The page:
Weeks ago, Saab executives let slip that the company would soon be building a fleet of electric 9-3s. Today, the company released the first photos and information about the 2011 9-3 ePower, which will debut at the 2010 Paris Motor Show later this month.
Although the majority of the car appears to be a stock 9-3 Sport Combi, its engine, transmission, exhaust system, and fuel tank were stripped to accommodate the electric drivetrain. A 135 kW (184 horsepower) electric motor drives the front wheels via a single-speed transmission. According to Saab, the driveline can reportedly propel the electric-powered wagon from 0-62 mph in 8.5 seconds, and ultimately to a top speed of 93 mph.
Power is provided by a 35.5-kWh lithium-ion battery pack, which is nestled into the space beneath the cargo floor previously occupied by the fuel tank. Since Sweden is prone to long, frigid winters, the engineers at Boston Electric paid special attention to the battery’s performance in cold temperatures. Saab says the air-cooled battery pack can still deliver its full power at negative 22 degrees Fahrenheit, roughly 18 degrees below most other lithium-ion packs. A full charge provides roughly 124 miles of range, and if using a 220-volt supply, a full recharge can be accomplished in six hours.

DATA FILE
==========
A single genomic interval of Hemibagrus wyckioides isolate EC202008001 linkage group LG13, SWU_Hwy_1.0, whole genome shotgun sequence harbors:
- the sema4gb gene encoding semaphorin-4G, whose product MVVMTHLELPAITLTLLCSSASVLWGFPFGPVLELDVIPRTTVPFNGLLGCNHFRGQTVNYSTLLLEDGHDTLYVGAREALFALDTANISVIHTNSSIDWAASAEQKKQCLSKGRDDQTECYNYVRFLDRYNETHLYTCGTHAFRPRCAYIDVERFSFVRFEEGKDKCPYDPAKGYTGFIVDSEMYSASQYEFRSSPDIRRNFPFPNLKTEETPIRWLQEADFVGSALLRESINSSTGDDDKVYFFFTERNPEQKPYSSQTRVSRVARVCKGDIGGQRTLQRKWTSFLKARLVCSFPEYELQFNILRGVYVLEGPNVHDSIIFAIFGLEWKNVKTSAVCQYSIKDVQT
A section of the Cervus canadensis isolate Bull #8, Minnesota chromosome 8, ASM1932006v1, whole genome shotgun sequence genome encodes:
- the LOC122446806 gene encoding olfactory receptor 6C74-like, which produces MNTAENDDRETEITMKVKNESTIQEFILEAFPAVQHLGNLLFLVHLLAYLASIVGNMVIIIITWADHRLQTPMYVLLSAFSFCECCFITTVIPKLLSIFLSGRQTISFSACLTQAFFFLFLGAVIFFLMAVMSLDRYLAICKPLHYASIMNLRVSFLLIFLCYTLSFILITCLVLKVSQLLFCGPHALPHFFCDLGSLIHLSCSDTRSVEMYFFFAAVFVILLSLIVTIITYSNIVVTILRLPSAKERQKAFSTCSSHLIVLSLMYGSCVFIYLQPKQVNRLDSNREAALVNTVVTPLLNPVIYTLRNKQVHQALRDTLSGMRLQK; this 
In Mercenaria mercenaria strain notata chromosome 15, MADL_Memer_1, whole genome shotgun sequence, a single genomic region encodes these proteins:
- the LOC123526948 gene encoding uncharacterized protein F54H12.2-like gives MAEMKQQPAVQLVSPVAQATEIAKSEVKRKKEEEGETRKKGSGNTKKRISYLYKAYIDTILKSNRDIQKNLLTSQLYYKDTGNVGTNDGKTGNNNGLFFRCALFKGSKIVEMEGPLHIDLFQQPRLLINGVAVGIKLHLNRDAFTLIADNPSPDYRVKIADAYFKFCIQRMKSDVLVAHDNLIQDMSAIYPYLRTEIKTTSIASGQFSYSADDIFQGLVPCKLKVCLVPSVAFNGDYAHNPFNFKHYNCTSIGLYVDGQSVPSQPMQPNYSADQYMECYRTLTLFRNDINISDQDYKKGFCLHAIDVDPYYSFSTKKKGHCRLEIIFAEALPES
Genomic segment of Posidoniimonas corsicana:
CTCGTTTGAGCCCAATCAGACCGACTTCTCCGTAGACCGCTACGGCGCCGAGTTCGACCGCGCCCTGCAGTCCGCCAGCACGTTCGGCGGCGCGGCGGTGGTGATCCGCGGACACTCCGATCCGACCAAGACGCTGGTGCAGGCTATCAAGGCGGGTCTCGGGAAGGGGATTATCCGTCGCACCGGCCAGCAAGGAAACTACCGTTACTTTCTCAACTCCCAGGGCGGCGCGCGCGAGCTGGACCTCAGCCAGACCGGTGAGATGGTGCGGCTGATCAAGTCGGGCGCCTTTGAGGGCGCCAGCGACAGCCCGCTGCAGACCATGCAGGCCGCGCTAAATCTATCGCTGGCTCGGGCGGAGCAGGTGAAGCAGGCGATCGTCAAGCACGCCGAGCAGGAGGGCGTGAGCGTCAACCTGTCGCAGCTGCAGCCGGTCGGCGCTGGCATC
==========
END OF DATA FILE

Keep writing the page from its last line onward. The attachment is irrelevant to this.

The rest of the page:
Apart from the battery pack and the electric motor, a 9-3 ePower is remarkably similar to its gas-powered siblings. Saab’s own engine management system was tweaked to control the electric driveline, while gauges were revised to indicate both range remaining and battery charge levels. Electric power steering is fitted, and a new air conditioning is also powered by the lithium-ion battery pack.
Like other automakers’ early EV offerings, the 9-3 ePower isn’t necessarily destined to become a regular production model. Instead, it allows Saab the chance to develop, build, and evaluate technology that could ultimately appear in future vehicles. If all goes according to plan, roughly 70 ePowers will take to the roads of Sweden by the end of 2012, all underneath the watchful eye of Saab’s engineering staff.